EBM and Clinical Support Librarians@UCHC

A blog for medical students, faculty and librarians about their use of evidence based medicine, clinical literature, Web 2.0, sources and search strategies

Tag Archives: Information Management

News, Health Science Literature: Elsevier introduces SciVerse

Wow! For those of us who use information resources produced by Elsevier on a daily basis, it’s been a bit of a shock to tune into Scopus®, SciTopics® or ScienceDirect® this week to see how different they now look. (Or as a corny analogy, that figurative, proverbial 800-pound gorilla sitting in the corner of the room has decided to move house in September 2010.)

On Monday, Aug 30 2010, Elsevier announced their plans to combine and morph these sites into one platform named SciVerse Hub®. Read their press release here. First, I wanted to provide some definitions from the company as to which resources will be combined by this single search engine:

Image Source: http://www.scitopics.com/faq.jsp – All rights reserved – Copyright 2010

In plain terms, SciVerse Hub is an entry point for library users to simultaneously search the contents of:

  • Scopus (a subscription database indexing 18,000 titles from more than 5,000 international publishers including coverage of 16,500 peer-reviewed journals in the scientific, technical, medical and social sciences literature)
  • Science Direct (a subscription access point for searching 10 million articles from over 2,500 journals and 6,000+ e-books, reference works, book series and handbooks issued by Elsevier)
  • SciTopics.org (a free online expert-generated knowledge sharing service for the global research community)

Scirus.org® is a scientific search engine (created and maintained by Elsevier).  Scirus currently indexes 38 million websites found on open-access and mostly educational, scientific or government sites, incorporating what librarians refer to as grey literatureScirus will search these sources separately and bring back a sorted list of retrievals (with duplicate citations removed) to the SciVerse Hub site.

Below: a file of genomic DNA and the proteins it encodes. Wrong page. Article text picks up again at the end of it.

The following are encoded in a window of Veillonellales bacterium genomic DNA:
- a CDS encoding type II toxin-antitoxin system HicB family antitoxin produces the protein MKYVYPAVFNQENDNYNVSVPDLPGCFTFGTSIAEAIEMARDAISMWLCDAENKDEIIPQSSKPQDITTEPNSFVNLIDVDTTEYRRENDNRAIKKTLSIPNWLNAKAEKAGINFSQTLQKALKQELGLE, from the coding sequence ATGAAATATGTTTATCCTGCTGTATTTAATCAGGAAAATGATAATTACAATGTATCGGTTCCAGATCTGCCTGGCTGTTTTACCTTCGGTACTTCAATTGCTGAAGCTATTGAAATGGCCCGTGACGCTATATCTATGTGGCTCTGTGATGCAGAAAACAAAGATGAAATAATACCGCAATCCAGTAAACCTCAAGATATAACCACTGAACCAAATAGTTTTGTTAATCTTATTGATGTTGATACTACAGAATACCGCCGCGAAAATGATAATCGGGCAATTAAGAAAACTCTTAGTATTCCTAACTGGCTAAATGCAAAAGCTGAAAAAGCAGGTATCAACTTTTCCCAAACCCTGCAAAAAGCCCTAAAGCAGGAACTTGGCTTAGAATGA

(Note: When I teach a Google Scholar class, considerable time is spent comparing along with the class participants why retrievals using Scirus.org to search for scientific information tend to produce “better” results than G–gle Scholar. Time well-spent, IMHO.)

Following are two screenshots from the SciVerse site:

Image Source: http://www.info.sciverse.com/what-sciverse – All rights reserved – Copyright 2010

And this page:

Image Source: http://www.scopus.com/home.url – All rights reserved – Copyright 2010

Note that the capability of searching each individual resource separately has been retained.


An informational video on SciVerse is well worth watching (and short at 3.5 minutes in length)… link to it here.  Another helpful reference resource: an 8-page training handout for using the new site which can be downloaded here.

In promotional materials, Elsevier refers to SciVerse as a “new knowledge ecosystem“. Their information products are integral to the daily work of clinical, health science and scientific research library users worldwide. Here’s hoping this migration runs seamlessly (as in: invisibly and glitch-free).

Image Source: http://www.info.sciverse.com/what-sciverse – All rights reserved – Copyright 2010

Medical Literature, Data Architecture & Organization: Idioms, Lexicons and Acronyms of Medicine? NIH, NCBI, MeSH, PubMed and Entrez

Image Credit/Source: http://www.ldoceonline.com/dictionary/pithy – All rights reserved – Copyright 2009

Try as I might, I couldn’t make this post pithy.  Sorry.